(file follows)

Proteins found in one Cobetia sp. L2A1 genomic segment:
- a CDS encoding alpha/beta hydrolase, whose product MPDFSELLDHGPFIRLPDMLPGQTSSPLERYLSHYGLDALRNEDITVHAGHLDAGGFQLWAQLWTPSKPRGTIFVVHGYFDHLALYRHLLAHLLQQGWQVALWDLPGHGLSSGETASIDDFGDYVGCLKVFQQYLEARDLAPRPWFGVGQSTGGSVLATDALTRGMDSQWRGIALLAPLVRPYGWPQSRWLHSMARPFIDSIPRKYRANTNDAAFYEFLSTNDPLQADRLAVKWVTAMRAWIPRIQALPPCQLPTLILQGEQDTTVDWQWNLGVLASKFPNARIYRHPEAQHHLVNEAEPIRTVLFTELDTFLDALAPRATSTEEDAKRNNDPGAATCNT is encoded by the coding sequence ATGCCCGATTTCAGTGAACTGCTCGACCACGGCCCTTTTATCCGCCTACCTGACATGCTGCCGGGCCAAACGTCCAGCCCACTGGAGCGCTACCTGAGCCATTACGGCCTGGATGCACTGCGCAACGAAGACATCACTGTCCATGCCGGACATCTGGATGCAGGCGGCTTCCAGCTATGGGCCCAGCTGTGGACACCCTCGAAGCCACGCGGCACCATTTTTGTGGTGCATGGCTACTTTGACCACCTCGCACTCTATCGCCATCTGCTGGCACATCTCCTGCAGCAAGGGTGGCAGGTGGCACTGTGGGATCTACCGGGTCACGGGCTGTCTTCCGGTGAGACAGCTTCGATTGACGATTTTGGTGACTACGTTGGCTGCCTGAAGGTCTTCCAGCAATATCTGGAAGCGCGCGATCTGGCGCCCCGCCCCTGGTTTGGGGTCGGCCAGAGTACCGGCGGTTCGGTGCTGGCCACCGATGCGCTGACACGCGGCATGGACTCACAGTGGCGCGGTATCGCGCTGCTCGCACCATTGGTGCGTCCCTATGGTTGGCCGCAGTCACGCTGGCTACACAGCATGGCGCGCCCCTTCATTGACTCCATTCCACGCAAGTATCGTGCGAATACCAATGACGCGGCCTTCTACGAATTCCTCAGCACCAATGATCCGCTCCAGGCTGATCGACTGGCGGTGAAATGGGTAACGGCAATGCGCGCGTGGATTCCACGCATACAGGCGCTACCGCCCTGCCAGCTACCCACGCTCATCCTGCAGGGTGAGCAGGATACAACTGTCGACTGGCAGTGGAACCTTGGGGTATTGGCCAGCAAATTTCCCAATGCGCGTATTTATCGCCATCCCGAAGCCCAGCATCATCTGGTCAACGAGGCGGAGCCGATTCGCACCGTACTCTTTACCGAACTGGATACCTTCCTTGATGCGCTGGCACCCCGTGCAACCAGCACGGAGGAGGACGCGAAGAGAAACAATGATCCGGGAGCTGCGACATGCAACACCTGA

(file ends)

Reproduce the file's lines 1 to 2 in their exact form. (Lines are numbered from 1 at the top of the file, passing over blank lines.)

Proteins found in one Cobetia sp. L2A1 genomic segment:
- a CDS encoding alpha/beta hydrolase, whose product MPDFSELLDHGPFIRLPDMLPGQTSSPLERYLSHYGLDALRNEDITVHAGHLDAGGFQLWAQLWTPSKPRGTIFVVHGYFDHLALYRHLLAHLLQQGWQVALWDLPGHGLSSGETASIDDFGDYVGCLKVFQQYLEARDLAPRPWFGVGQSTGGSVLATDALTRGMDSQWRGIALLAPLVRPYGWPQSRWLHSMARPFIDSIPRKYRANTNDAAFYEFLSTNDPLQADRLAVKWVTAMRAWIPRIQALPPCQLPTLILQGEQDTTVDWQWNLGVLASKFPNARIYRHPEAQHHLVNEAEPIRTVLFTELDTFLDALAPRATSTEEDAKRNNDPGAATCNT is encoded by the coding sequence ATGCCCGATTTCAGTGAACTGCTCGACCACGGCCCTTTTATCCGCCTACCTGACATGCTGCCGGGCCAAACGTCCAGCCCACTGGAGCGCTACCTGAGCCATTACGGCCTGGATGCACTGCGCAACGAAGACATCACTGTCCATGCCGGACATCTGGATGCAGGCGGCTTCCAGCTATGGGCCCAGCTGTGGACACCCTCGAAGCCACGCGGCACCATTTTTGTGGTGCATGGCTACTTTGACCACCTCGCACTCTATCGCCATCTGCTGGCACATCTCCTGCAGCAAGGGTGGCAGGTGGCACTGTGGGATCTACCGGGTCACGGGCTGTCTTCCGGTGAGACAGCTTCGATTGACGATTTTGGTGACTACGTTGGCTGCCTGAAGGTCTTCCAGCAATATCTGGAAGCGCGCGATCTGGCGCCCCGCCCCTGGTTTGGGGTCGGCCAGAGTACCGGCGGTTCGGTGCTGGCCACCGATGCGCTGACACGCGGCATGGACTCACAGTGGCGCGGTATCGCGCTGCTCGCACCATTGGTGCGTCCCTATGGTTGGCCGCAGTCACGCTGGCTACACAGCATGGCGCGCCCCTTCATTGACTCCATTCCACGCAAGTATCGTGCGAATACCAATGACGCGGCCTTCTACGAATTCCTCAGCACCAATGATCCGCTCCAGGCTGATCGACTGGCGGTGAAATGGGTAACGGCAATGCGCGCGTGGATTCCACGCATACAGGCGCTACCGCCCTGCCAGCTACCCACGCTCATCCTGCAGGGTGAGCAGGATACAACTGTCGACTGGCAGTGGAACCTTGGGGTATTGGCCAGCAAATTTCCCAATGCGCGTATTTATCGCCATCCCGAAGCCCAGCATCATCTGGTCAACGAGGCGGAGCCGATTCGCACCGTACTCTTTACCGAACTGGATACCTTCCTTGATGCGCTGGCACCCCGTGCAACCAGCACGGAGGAGGACGCGAAGAGAAACAATGATCCGGGAGCTGCGACATGCAACACCTGA